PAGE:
Albrecht SONNTAG
Professor of European Studies - ESSCA

Since 2015-2016, Europe has been facing a massive wave of asylum applications, generating persistent challenges in the reception and integration of refugees. As part of the FIRE+ project, Derya Göçer, Özgehan Şenyuva (Middle East Technical University, Ankara) and Albrecht Sonntag (ESSCA EU*Asia Institute) conducted a survey to assess the impact of grassroots football club initiatives in favour of this target population.

The essence of football and social inclusion

Football clubs have proved to be key players in civil society, responding with motivation and perseverance to the challenge of offering refugees a first contact with their new host society outside the administrative structures.

It is widely accepted that football has a unique capacity to "bring people together across cultural divides and strengthen social cohesion". Civil society organisations such as Sport and Citizenship and the FARE network regularly highlight to what extent football, with its simplicity and universal popularity, has become a powerful tool for social, emotional and cultural inclusion.

Lessons from the FIRE+ survey

The FIRE+ survey aimed to go beyond intuitive beliefs, good practices, and anecdotal evidence by providing policymakers with a meaningful, scientifically robust analysis of football clubs' perceptions of the impact of their own voluntary activities.

The recommendations resulting from this survey relate to three areas: staff, funding, and gender.


For amateur football to continue to play an impactful role in the integration of refugees in Europe, it is clear that relying solely on the goodwill and commitment of volunteers and ad hoc support through local funding or federation subsidies is not enough. Funding plays a key role in enabling football clubs to fulfil their potential as centres for social integration.

The survey results show that the ideal funding is one that supports successive projects over several years, with semi-permanent staff. This allows staff to develop their skills, work with different groups on a sustainable basis and transfer their experience to new waves of refugees.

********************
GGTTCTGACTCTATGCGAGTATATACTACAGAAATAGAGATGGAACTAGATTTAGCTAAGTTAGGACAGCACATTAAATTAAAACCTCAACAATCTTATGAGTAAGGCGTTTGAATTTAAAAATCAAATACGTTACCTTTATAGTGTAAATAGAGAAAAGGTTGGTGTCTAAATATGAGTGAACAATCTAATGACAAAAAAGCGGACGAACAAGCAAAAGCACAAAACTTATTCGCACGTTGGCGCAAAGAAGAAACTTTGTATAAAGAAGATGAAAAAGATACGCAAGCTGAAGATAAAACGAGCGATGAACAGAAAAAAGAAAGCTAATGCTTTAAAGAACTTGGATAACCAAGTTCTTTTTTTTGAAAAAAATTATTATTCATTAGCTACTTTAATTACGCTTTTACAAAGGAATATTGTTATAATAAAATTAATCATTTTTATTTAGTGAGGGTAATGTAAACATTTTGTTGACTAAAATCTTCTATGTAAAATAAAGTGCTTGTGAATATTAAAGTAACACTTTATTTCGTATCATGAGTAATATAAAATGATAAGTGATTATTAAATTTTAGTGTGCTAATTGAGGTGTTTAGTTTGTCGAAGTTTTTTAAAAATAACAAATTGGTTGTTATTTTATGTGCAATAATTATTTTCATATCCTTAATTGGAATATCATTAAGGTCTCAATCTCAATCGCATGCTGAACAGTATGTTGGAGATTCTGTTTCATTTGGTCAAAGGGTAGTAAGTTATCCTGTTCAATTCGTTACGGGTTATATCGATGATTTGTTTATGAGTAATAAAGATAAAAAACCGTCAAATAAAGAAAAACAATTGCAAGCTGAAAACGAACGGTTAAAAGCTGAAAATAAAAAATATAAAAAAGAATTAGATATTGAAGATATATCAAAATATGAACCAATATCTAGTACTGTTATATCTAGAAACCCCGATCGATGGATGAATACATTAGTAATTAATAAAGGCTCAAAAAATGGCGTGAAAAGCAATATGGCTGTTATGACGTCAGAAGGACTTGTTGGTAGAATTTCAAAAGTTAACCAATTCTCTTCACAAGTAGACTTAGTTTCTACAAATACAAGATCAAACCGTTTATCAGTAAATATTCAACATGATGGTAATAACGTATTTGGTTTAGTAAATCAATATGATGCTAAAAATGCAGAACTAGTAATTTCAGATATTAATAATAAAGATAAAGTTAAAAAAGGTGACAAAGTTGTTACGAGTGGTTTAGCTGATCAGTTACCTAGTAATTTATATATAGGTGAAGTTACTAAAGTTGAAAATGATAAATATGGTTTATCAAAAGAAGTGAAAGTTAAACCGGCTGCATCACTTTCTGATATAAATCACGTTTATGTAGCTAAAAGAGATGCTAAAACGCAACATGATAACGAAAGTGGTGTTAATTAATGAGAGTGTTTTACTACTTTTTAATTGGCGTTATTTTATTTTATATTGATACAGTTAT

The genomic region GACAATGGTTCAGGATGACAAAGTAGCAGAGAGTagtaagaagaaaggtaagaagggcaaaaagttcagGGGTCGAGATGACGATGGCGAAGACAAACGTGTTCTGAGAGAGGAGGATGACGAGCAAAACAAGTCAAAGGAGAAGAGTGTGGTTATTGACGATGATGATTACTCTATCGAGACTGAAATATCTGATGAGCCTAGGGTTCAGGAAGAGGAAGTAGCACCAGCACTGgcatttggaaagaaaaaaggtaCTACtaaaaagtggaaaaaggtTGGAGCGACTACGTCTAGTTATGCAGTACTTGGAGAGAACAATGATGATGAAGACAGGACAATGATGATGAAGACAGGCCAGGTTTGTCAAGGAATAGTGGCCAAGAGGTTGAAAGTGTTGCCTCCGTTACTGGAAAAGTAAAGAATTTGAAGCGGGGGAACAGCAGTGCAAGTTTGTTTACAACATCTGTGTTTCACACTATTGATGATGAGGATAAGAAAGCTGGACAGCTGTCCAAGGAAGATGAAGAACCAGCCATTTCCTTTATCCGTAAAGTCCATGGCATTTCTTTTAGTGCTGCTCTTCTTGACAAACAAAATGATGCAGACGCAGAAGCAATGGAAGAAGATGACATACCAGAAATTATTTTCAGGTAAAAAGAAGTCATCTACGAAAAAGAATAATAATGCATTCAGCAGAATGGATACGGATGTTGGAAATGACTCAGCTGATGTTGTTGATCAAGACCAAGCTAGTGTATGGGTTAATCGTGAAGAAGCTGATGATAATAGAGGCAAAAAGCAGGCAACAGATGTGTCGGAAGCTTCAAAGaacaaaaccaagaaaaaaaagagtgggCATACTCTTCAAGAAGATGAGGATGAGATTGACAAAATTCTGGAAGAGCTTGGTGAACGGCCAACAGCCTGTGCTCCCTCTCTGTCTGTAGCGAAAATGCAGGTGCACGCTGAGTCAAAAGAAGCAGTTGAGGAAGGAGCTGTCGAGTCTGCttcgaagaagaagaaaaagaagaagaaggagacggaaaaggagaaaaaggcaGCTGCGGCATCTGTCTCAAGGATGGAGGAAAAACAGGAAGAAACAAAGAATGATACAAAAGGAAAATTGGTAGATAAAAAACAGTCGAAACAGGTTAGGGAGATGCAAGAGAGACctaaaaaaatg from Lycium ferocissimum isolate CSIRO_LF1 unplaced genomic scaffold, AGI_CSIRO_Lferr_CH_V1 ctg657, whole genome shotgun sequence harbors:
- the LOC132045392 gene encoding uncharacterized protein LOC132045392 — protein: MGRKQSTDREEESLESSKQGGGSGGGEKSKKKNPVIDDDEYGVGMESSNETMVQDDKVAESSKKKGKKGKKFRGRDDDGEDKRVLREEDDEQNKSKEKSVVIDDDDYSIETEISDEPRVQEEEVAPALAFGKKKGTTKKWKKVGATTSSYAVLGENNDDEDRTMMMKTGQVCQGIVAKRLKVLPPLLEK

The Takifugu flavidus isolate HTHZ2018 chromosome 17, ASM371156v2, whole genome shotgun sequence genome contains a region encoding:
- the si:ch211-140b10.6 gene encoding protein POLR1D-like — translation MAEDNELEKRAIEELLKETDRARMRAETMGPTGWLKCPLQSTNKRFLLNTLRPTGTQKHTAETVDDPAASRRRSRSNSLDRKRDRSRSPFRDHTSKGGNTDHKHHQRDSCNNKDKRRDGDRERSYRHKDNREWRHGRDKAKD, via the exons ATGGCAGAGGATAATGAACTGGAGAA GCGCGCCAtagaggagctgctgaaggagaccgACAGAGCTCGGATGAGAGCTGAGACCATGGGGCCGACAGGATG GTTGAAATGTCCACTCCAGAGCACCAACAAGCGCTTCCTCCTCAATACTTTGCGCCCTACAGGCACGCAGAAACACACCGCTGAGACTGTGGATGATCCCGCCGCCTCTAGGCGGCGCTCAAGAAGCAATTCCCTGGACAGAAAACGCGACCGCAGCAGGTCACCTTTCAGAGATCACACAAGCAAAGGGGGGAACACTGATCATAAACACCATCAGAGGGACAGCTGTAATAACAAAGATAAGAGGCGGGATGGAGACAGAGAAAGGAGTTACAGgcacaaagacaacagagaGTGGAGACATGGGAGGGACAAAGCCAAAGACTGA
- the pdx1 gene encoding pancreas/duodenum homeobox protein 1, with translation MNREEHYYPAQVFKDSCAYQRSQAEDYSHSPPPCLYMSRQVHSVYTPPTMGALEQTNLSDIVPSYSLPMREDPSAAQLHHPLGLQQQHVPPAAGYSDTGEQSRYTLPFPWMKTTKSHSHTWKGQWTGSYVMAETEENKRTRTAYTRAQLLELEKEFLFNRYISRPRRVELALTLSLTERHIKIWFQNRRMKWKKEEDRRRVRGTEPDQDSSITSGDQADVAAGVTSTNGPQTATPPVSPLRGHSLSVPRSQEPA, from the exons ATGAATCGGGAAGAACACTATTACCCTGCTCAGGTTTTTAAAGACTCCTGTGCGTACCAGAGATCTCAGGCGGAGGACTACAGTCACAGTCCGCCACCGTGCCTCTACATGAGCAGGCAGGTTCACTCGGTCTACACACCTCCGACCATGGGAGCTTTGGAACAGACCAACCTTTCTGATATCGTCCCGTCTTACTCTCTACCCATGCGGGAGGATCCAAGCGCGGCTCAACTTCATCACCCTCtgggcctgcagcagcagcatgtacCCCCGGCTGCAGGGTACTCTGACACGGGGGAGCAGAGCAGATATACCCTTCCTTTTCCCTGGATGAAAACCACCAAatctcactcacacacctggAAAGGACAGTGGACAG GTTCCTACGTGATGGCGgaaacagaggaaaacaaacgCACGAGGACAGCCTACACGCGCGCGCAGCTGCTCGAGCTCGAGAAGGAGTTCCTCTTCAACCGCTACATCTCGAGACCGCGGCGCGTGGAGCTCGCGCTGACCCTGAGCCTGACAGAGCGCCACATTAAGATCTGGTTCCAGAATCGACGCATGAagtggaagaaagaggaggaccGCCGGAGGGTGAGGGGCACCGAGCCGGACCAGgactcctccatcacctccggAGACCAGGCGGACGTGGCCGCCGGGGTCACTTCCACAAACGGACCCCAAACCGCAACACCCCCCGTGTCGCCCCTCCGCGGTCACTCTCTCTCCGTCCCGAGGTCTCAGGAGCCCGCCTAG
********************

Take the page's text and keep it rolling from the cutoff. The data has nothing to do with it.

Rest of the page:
Funding priorities

Funding for projects from local authorities, football federations or private donors should as a priority target:

- Equipment: Club jerseys or full kits to ensure that new arrivals do not feel different during training sessions. This is an often underestimated symbolic first step towards integration and equality.

- Sustained training activities: Regularity is crucial to social integration. Funding should enable clubs to continue their offers for refugees without asking their already loyal local members to pay extra.

- Youth exchanges: Funding should enable clubs to organise exchanges of young footballers at regional, national or even international level, without bearing the full cost of travel. These experiences are invaluable for the sense of belonging and inclusion of unaccompanied minors, a significant and particularly vulnerable target group.


The survey results strongly suggest that women should be able to play football regardless of their religious beliefs and the dress codes imposed on them. In other words, headscarves should not be an issue. A message of acceptance and equality addressed to both local and refugee communities has a positive impact on both.

Ultimately, the FIRE+ survey reveals crucial recommendations for maximising the impact of grassroots football initiatives in integrating refugees. Football is of course unable to guarantee smooth integration, but it offers an incomparable and enriching contribution to the process of social inclusion. A football club is not just a place to play, it is a place where the difficult process of integration into a new society begins. Football's humanist, volunteer-driven contribution to this colossal challenge deserves the support of all stakeholders.


The full survey is available to download from the project website:

Click here to download the survey

Photo: © Sport & Citizenship

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